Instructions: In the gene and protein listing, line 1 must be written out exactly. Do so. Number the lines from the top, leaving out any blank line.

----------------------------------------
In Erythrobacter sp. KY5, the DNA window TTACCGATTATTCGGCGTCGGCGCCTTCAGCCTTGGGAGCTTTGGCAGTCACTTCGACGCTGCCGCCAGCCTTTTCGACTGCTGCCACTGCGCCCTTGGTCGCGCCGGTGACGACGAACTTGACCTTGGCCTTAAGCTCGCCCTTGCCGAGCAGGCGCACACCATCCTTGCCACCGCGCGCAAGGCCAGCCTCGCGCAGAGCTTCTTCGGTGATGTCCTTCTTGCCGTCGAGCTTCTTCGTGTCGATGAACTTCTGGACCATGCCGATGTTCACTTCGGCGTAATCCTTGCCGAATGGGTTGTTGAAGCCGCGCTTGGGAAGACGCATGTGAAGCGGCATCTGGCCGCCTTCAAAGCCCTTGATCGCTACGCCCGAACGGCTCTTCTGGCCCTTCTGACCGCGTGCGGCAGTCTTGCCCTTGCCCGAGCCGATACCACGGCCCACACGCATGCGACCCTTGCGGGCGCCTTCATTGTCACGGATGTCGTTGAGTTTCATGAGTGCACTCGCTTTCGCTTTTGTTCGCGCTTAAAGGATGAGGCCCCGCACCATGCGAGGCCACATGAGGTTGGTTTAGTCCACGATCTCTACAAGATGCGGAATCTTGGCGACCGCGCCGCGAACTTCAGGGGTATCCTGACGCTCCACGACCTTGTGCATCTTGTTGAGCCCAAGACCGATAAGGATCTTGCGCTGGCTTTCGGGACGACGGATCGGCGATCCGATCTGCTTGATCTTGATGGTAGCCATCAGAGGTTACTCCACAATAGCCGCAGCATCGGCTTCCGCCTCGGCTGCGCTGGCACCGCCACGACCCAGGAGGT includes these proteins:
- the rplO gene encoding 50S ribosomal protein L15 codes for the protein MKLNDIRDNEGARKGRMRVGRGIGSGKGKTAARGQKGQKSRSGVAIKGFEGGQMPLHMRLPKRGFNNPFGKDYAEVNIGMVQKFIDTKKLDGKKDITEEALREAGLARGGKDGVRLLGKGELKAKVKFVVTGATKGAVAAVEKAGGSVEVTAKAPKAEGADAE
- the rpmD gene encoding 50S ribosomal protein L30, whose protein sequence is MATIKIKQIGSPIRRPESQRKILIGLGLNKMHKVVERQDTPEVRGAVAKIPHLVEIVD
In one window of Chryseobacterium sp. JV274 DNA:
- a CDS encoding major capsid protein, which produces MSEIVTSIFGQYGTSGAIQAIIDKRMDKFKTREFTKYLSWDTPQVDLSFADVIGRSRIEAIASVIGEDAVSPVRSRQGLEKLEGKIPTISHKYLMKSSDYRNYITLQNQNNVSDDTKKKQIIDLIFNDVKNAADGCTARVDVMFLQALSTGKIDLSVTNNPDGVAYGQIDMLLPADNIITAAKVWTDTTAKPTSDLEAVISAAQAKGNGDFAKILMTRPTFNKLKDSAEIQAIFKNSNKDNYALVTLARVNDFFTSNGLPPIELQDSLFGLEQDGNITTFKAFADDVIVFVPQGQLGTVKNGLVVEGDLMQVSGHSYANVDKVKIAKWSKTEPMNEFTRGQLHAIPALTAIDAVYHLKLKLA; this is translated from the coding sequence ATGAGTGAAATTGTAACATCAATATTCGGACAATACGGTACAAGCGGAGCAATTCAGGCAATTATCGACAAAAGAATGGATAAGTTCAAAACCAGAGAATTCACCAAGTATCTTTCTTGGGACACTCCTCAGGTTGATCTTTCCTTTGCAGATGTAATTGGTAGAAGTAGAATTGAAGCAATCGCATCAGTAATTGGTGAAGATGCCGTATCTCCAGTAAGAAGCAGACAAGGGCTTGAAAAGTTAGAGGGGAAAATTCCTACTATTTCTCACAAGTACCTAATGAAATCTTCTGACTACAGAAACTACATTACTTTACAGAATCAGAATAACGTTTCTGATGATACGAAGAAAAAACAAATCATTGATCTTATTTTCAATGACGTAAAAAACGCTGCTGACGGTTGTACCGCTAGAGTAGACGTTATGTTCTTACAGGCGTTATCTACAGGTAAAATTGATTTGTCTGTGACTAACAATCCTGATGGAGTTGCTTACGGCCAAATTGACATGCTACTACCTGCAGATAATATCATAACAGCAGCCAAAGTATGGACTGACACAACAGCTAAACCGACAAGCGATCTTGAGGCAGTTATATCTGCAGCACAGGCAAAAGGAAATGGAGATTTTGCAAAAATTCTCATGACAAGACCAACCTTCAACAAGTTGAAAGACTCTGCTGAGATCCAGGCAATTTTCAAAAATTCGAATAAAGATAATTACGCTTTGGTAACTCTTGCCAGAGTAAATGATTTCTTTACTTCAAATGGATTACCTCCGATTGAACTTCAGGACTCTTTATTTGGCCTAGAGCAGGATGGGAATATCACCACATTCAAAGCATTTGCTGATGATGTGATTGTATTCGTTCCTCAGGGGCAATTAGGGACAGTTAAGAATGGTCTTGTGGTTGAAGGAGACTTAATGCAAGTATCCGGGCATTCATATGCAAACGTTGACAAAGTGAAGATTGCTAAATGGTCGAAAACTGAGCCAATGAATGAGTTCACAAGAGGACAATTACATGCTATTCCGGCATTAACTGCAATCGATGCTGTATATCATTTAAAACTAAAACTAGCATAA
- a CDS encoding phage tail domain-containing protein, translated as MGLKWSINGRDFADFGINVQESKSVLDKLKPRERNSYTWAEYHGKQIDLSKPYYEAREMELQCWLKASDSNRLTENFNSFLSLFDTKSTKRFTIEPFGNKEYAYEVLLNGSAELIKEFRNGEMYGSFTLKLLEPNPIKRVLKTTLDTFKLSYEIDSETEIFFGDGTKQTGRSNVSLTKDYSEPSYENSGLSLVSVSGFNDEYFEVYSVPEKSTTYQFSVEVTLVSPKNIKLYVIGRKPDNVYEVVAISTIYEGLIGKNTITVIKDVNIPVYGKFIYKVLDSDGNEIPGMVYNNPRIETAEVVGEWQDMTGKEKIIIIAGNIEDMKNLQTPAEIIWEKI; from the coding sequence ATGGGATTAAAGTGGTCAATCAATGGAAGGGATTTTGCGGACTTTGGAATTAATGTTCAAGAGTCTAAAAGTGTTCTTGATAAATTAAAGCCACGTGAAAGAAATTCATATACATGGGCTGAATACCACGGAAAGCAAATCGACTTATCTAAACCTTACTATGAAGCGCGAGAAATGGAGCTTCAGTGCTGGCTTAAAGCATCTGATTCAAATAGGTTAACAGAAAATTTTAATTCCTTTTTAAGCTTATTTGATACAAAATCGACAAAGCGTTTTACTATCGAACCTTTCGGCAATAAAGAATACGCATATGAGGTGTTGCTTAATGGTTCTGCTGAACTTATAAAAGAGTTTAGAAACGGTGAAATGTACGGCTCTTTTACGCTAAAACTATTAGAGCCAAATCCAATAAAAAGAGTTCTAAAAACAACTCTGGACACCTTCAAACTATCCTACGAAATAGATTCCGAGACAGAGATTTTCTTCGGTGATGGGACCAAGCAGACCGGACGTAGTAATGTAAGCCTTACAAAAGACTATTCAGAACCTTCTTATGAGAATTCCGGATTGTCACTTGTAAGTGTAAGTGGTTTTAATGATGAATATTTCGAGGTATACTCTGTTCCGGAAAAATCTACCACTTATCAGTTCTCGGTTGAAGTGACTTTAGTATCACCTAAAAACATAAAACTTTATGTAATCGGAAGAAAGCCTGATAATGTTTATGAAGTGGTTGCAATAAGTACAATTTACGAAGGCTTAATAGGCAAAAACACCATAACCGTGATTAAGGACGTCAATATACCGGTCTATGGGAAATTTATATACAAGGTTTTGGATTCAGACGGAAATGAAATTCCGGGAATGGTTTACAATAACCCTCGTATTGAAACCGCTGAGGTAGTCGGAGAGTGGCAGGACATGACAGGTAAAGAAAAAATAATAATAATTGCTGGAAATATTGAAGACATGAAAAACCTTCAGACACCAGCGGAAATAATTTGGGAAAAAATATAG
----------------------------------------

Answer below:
In Erythrobacter sp. KY5, the DNA window TTACCGATTATTCGGCGTCGGCGCCTTCAGCCTTGGGAGCTTTGGCAGTCACTTCGACGCTGCCGCCAGCCTTTTCGACTGCTGCCACTGCGCCCTTGGTCGCGCCGGTGACGACGAACTTGACCTTGGCCTTAAGCTCGCCCTTGCCGAGCAGGCGCACACCATCCTTGCCACCGCGCGCAAGGCCAGCCTCGCGCAGAGCTTCTTCGGTGATGTCCTTCTTGCCGTCGAGCTTCTTCGTGTCGATGAACTTCTGGACCATGCCGATGTTCACTTCGGCGTAATCCTTGCCGAATGGGTTGTTGAAGCCGCGCTTGGGAAGACGCATGTGAAGCGGCATCTGGCCGCCTTCAAAGCCCTTGATCGCTACGCCCGAACGGCTCTTCTGGCCCTTCTGACCGCGTGCGGCAGTCTTGCCCTTGCCCGAGCCGATACCACGGCCCACACGCATGCGACCCTTGCGGGCGCCTTCATTGTCACGGATGTCGTTGAGTTTCATGAGTGCACTCGCTTTCGCTTTTGTTCGCGCTTAAAGGATGAGGCCCCGCACCATGCGAGGCCACATGAGGTTGGTTTAGTCCACGATCTCTACAAGATGCGGAATCTTGGCGACCGCGCCGCGAACTTCAGGGGTATCCTGACGCTCCACGACCTTGTGCATCTTGTTGAGCCCAAGACCGATAAGGATCTTGCGCTGGCTTTCGGGACGACGGATCGGCGATCCGATCTGCTTGATCTTGATGGTAGCCATCAGAGGTTACTCCACAATAGCCGCAGCATCGGCTTCCGCCTCGGCTGCGCTGGCACCGCCACGACCCAGGAGGT includes these proteins: